Teens who play Children of the Flame and go through its accompanying workbook learn to identify how ACEs and trauma affect how bodies and brains develop. The rich dialogue and visuals in each character's backstory expose teens who have had ACEs to ways that they can seek support, including finding a trusted adult and using language to communicate to others the help they need.
The in-depth research and conversations with mental health practitioners and community members that supported the design and development of Children of the Flame helped SEED Designers make sense of their own experiences. From their introspection and unpacking of their own trauma came supportive tips shared from a place of hope and a desire to disrupt harmful cycles. "[Making this game] helped me reflect and re-evaluate my own life." shares Malik. "I want [players] to know it's not normal what they're going through. And it's not too late."
Advocating for structural supports that will reduce the impact of ACEs, Children of the Flame is also a way for police officers, members of community organizations, school personnel, and other adult stakeholders to deepen their awareness of the need for trauma-based approaches, their understanding of trauma-informed practices, and their commitment to adopting those practices in their work."Trauma-informed practices and approaches create a sense of safety and humanity for young people who are involved in systems," says Dr. Henderson. "By using trauma-informed approaches, systems can ensure that they are not re-traumatizing their young people and that they are uplifting their voices and including them in making decisions that impact them."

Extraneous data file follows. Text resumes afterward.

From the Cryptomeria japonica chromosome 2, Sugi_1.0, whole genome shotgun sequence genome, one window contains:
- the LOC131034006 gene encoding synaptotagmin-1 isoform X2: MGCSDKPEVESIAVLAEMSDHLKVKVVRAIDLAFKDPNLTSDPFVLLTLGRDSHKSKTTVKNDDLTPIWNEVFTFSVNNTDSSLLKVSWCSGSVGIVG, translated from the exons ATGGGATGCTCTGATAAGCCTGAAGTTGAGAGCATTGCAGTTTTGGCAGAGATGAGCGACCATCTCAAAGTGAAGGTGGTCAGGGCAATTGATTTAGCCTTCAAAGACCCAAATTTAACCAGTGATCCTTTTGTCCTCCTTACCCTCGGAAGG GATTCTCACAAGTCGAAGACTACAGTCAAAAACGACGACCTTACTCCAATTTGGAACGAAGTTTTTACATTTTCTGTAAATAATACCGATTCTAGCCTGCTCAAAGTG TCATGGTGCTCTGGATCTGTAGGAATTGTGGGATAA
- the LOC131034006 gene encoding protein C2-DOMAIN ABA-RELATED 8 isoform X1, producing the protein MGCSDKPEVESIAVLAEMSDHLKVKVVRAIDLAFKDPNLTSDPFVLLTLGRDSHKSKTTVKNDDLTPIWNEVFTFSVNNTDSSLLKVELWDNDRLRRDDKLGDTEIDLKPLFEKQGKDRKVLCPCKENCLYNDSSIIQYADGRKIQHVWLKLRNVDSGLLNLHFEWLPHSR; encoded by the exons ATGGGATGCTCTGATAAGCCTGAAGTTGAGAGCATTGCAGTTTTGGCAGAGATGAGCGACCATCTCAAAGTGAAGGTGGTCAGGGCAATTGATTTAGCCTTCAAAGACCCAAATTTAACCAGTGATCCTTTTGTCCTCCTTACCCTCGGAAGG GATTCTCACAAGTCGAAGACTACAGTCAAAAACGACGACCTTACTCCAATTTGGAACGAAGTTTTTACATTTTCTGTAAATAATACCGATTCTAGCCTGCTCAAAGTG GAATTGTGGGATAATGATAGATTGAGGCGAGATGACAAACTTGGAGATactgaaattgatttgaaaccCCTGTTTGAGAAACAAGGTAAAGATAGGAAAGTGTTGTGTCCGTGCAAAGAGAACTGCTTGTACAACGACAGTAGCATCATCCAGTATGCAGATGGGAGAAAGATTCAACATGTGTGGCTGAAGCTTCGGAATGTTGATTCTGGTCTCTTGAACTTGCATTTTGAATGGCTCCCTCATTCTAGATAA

Reducing the occurrence of ACEs cannot happen without awareness, and the development of systems that mitigate the impact of ACEs on young people's life outcomes cannot happen without youth voices and ideas steering the change. The social change that SEED Designers want to see and contribute to with Children of the Flame is rooted in this belief. As we observe National Minority Mental Health Awareness Month this July, we're reminded that the unique mental health challenges faced by communities of color are exacerbated by a system that demonstrably over-polices and under-protects them. "Children of the Flame provides a gameplay experience that speaks truthfully about young people's lived experiences in this system," shares Susan Rivers, Executive Director and Chief Scientist at iThrive Games. "This game springboards support to young people, calling all who care about them and staff the spaces they navigate to embody the trauma-informed practices that help reduce the harm."
The first chapter of Children of the Flame is slated to launch later this year as a virtual reality experience and desktop game. The game along with its accompanying workbook will be used to engage stakeholders and raise funds to support its full development. Sign up today to be one of the first people notified when the first chapter of this game becomes available.